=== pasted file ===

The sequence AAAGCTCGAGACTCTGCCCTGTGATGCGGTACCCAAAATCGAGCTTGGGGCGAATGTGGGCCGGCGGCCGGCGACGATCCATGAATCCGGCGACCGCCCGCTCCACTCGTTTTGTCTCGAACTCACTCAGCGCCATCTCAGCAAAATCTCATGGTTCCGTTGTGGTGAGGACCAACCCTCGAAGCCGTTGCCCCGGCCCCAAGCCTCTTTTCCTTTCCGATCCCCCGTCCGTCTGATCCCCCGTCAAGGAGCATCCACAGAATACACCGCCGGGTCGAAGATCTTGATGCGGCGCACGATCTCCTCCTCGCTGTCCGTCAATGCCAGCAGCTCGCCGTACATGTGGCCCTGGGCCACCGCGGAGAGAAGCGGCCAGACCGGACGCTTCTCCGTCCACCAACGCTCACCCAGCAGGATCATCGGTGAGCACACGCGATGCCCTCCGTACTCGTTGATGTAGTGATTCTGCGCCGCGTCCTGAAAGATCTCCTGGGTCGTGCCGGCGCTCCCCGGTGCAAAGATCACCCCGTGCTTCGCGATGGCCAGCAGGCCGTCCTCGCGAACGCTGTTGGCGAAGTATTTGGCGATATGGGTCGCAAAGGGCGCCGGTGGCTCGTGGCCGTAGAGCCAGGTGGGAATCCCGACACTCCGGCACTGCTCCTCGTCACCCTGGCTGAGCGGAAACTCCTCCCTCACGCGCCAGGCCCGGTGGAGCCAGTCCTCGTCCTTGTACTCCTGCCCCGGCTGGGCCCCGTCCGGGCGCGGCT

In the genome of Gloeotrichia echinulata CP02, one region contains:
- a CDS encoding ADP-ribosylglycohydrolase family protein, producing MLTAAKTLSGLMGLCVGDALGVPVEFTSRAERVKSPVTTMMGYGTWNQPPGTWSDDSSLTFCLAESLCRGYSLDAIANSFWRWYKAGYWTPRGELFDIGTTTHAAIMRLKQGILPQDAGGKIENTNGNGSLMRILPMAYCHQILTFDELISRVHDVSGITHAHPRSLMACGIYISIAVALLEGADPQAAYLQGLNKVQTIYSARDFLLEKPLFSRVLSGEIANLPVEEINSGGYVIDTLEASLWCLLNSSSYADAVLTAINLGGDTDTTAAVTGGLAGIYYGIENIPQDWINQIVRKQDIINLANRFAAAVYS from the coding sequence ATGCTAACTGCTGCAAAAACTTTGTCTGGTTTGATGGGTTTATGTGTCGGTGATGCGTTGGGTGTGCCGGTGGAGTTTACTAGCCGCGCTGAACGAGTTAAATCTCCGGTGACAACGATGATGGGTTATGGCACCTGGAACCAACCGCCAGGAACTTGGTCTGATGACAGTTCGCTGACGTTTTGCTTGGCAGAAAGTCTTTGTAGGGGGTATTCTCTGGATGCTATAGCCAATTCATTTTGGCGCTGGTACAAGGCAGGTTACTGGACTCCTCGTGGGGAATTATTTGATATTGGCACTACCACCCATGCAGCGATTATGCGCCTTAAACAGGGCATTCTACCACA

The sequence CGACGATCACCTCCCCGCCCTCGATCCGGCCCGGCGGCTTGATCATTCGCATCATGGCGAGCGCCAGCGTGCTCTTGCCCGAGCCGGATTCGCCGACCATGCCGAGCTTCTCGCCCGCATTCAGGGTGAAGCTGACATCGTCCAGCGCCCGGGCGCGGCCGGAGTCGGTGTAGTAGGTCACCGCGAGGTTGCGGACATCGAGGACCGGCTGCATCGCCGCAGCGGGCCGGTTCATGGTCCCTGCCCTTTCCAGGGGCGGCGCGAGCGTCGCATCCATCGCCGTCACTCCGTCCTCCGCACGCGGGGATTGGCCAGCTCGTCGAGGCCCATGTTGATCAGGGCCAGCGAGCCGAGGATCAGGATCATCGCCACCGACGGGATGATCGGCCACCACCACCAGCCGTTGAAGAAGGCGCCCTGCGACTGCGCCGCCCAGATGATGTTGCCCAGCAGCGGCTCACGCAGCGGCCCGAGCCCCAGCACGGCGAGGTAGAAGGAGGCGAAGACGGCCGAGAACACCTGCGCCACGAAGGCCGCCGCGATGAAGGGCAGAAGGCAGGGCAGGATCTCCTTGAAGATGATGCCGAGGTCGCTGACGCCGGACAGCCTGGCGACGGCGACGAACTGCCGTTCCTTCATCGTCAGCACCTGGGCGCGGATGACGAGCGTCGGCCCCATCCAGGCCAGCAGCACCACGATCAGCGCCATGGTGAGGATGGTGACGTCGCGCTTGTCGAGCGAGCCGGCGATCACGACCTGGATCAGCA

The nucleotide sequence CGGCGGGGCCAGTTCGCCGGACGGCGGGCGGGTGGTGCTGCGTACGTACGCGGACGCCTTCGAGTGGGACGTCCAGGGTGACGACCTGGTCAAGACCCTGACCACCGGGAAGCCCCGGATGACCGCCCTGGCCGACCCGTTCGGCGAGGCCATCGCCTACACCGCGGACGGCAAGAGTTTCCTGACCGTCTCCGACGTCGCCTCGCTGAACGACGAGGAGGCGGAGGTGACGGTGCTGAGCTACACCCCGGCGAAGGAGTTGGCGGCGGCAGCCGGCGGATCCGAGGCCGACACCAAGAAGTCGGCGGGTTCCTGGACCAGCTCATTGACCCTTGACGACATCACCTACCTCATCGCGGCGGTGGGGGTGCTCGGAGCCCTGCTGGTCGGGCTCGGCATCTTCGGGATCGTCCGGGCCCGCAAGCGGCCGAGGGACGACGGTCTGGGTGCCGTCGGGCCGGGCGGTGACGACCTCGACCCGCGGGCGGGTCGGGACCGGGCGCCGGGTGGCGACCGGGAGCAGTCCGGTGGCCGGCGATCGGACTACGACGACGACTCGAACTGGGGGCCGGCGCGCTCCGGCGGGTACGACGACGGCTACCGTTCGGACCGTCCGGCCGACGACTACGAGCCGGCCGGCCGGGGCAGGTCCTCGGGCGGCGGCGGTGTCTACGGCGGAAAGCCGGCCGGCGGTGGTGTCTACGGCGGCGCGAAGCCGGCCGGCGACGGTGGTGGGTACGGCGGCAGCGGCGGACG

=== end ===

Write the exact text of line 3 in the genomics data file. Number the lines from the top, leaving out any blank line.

- a CDS encoding ADP-ribosylglycohydrolase family protein, producing MLTAAKTLSGLMGLCVGDALGVPVEFTSRAERVKSPVTTMMGYGTWNQPPGTWSDDSSLTFCLAESLCRGYSLDAIANSFWRWYKAGYWTPRGELFDIGTTTHAAIMRLKQGILPQDAGGKIENTNGNGSLMRILPMAYCHQILTFDELISRVHDVSGITHAHPRSLMACGIYISIAVALLEGADPQAAYLQGLNKVQTIYSARDFLLEKPLFSRVLSGEIANLPVEEINSGGYVIDTLEASLWCLLNSSSYADAVLTAINLGGDTDTTAAVTGGLAGIYYGIENIPQDWINQIVRKQDIINLANRFAAAVYS from the coding sequence ATGCTAACTGCTGCAAAAACTTTGTCTGGTTTGATGGGTTTATGTGTCGGTGATGCGTTGGGTGTGCCGGTGGAGTTTACTAGCCGCGCTGAACGAGTTAAATCTCCGGTGACAACGATGATGGGTTATGGCACCTGGAACCAACCGCCAGGAACTTGGTCTGATGACAGTTCGCTGACGTTTTGCTTGGCAGAAAGTCTTTGTAGGGGGTATTCTCTGGATGCTATAGCCAATTCATTTTGGCGCTGGTACAAGGCAGGTTACTGGACTCCTCGTGGGGAATTATTTGATATTGGCACTACCACCCATGCAGCGATTATGCGCCTTAAACAGGGCATTCTACCACA